Taxonomy is the science of naming living things. As such, it is today a branch of biology, but of course, people have given names to things for tens of thousands of years. Ancient Australian aboriginals used a system, known as songlines, of orally recording not just living things but geographical features. According to Bruce Chatwin: "A man raised in one part of the desert would know its flora and fauna backwards. He knew which plant attracted game. He knew his water. He knew where there were tubers underground. In other words, by naming all the 'things' in his territory, he could always count on survival."
Shakespeare claimed that 'a rose by any other name would smell as sweet'. He was right from the point of view that it is not the name that is important, but the ability to identify the thing. As he would have well known, not all roses do actually smell sweet, so you need a system to differentiate quite specifically, and, ideally, you need a way to communicate that identification accurately and universally.
Here (below) I am surveying for flies in horse dung on the Réserve Naturelle de la Chérine in the Brenne (yes, we are all looking at a big pile of poo...)
The modern scientific way of naming things uses a system developed by the 18th century Swede, Carl Linnaeus. His system has the advantage that it also allows the name to indicate relationships between living things. Each thing has a two part name. The first part of the name is the genus, the second is the specific name. The first part of the name will be shared by a group of species, all very closely related. The specific name is added to create a unique combination that can be applied only to a single species, and is used internationally. For example: roses are genus Rosa. Dog Roses are Rosa canina, whereas Sweet Briar Roses are Rosa rubiginosa. Note the convention of writing the genus name with a capital letter to start, but not the specific name. The whole name is in italics, because scientific names are Latinised Greek words and foreign language words are traditionally expressed in italics in English text.
These two species of rose look very similar. They are both very common in the European countryside. Why do we need to be able to identify them beyond the fact that they are wild roses? The answer is that the more you look, the more complicated it gets and the more you learn. These two species occupy slightly different ecological niches. They attract a slightly different assemblage of insects which depend on them for shelter and food. Each species can be described exactly and given a name. The name acts as a shorthand for the full description. Whenever I use the name Rosa canina, you can be sure I am talking about a plant that has: 'strong arching stems to 3m, with leaflets that can be hairless or hairy'. Rosa rubiginosa, on the other hand, is not unlike its cousin, but is: 'less tall and vigorous (to 1.5m), with leaflets and flower stalks covered in brownish sticky gland-bearing apple-scented hairs'.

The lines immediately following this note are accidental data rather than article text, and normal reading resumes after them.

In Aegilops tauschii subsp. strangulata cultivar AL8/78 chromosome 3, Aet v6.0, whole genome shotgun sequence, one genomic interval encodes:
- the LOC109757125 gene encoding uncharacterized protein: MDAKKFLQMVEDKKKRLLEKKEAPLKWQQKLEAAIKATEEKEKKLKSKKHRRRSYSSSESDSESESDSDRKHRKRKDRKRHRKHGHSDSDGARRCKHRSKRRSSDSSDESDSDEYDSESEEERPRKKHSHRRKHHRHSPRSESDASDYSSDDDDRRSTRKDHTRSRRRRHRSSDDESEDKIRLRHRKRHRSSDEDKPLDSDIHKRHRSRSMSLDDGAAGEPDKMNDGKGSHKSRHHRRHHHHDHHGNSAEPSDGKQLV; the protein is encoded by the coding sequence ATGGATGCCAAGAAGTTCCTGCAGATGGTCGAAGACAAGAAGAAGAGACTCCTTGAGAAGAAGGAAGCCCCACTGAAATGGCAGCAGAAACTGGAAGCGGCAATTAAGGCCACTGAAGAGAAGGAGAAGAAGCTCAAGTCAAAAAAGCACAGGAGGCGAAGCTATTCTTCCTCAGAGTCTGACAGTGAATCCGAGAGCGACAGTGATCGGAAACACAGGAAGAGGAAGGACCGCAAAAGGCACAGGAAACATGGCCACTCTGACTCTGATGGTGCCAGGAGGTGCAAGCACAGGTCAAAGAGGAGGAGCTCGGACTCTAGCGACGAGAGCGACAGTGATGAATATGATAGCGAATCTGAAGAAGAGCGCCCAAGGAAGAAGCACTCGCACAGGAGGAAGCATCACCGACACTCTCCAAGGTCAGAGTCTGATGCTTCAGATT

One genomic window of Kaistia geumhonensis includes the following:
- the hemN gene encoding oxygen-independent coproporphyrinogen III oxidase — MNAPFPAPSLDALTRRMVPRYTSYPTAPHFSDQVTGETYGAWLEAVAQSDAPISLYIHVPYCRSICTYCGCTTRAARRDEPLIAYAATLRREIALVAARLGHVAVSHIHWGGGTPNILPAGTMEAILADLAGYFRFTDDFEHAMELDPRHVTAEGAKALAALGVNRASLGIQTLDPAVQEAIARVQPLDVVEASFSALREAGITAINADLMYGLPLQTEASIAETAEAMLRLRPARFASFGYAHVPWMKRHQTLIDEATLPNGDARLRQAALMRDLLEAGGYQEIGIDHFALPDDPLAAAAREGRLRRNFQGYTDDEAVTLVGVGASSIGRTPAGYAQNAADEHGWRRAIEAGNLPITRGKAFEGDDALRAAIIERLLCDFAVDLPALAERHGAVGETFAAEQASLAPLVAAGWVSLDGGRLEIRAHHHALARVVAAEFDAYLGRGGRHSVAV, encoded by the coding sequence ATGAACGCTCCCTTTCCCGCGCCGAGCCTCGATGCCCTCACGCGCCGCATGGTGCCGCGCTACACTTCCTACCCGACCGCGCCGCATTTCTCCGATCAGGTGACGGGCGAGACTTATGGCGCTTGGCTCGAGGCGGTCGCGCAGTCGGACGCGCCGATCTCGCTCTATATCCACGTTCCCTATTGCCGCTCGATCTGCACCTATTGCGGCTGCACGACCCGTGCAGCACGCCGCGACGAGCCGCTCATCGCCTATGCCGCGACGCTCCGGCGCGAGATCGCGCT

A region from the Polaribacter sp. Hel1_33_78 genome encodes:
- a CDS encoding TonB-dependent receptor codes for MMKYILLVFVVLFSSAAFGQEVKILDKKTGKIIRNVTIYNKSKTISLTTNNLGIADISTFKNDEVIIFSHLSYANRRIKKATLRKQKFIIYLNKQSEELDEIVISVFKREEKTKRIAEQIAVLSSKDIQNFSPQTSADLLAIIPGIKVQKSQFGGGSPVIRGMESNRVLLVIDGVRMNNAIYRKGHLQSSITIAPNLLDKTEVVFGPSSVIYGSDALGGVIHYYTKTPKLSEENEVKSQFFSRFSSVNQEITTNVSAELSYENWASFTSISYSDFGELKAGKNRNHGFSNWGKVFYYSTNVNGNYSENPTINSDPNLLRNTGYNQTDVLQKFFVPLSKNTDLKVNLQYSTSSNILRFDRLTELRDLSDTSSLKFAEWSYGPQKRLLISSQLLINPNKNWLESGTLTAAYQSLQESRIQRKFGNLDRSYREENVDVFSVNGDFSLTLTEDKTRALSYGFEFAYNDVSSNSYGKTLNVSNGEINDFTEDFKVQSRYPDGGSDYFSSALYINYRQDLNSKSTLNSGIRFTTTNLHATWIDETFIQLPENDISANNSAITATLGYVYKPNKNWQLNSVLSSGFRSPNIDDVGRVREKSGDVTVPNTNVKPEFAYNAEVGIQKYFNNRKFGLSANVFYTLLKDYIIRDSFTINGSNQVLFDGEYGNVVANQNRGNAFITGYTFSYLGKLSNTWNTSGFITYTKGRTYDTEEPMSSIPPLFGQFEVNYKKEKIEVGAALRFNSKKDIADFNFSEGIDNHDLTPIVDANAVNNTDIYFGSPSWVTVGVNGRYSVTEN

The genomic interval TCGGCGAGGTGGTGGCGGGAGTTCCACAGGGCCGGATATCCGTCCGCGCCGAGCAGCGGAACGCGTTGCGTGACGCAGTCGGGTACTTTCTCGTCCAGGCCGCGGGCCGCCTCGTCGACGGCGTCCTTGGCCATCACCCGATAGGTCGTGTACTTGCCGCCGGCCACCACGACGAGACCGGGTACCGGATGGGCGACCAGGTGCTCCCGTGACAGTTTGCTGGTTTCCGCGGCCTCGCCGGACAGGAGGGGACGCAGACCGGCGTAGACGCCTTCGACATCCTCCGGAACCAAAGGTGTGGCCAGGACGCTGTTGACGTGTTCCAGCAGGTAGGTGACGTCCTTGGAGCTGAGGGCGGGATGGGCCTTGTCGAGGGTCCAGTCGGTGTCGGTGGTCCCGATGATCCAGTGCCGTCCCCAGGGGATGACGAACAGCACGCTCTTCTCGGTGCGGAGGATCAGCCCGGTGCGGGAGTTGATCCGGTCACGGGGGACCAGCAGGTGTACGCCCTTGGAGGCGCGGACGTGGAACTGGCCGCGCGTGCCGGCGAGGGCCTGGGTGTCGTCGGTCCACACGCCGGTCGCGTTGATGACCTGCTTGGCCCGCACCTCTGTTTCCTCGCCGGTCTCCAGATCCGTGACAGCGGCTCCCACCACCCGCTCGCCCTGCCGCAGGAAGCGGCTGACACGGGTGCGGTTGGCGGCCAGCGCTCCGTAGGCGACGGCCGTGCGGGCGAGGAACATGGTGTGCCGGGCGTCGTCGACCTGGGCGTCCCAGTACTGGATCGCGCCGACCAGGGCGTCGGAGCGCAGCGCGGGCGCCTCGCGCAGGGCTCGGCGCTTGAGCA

As a general rule, the more complicated an ecological system is, the more stable it is. Biodiversity is the usual way of measuring how complex an ecology is. The more species, the more complex (and therefore, the more species, the more stable a system is). We humans are struggling to understand how our world works in detail, but we are increasingly aware that there are some problems with the stability of our planet's ecological systems, which has implications for the future of all life, including our own. Taxonomists can help other biologists and ecologists make sense of the complexity by providing names and descriptions of the individual species within the system. The more we understand, the more we can work on solutions.
Many taxonomists work in natural history museums or herbariums, painstakingly cataloguing the vast collections that have been made over the last few centuries (see this video on why these collections are still relevant). In the last few years, many taxonomists have been engaged in DNA research. They are establishing relationship between species that might not have been obvious before. Others, like me, work in the field, specialising in biological surveying.
If you are a gardener or a naturalist, you are probably regularly frustrated by the activities of taxonomists. Your field guides and gardening books are out of date because species have been renamed. Sorry about that, but these name changes are not made lightly. It's all part of ensuring that the same species is called by the same name everywhere. Quite a few species have been accidentally named twice, by taxonomists working in different institutions, or many years apart. DNA research is revealing definitive evidence that means species are sometimes not just renamed, but the relationships within whole groups are re-ordered.
It's easy to get involved in taxonomy (although it probably won't be called that). You can start by identifying and recording the species in your garden, or volunteering to survey for your local nature reserve or national scheme. Start with the groups that have good field guides, such as birds, butterflies or botany. Join a club so you have access to experts who can help you learn. If you are in France, I would recommend the Biotope guides, and your Conservatoire du Patrimoine Naturel as routes in to the world of biological surveying. You will need to be prepared to be meticulous, and spend time looking at tiny details - counting the bristles on a fly's leg or how many spots a butterfly has on its underwing. If you are up for the challenge, I would be delighted to hear from you, and help if I can.
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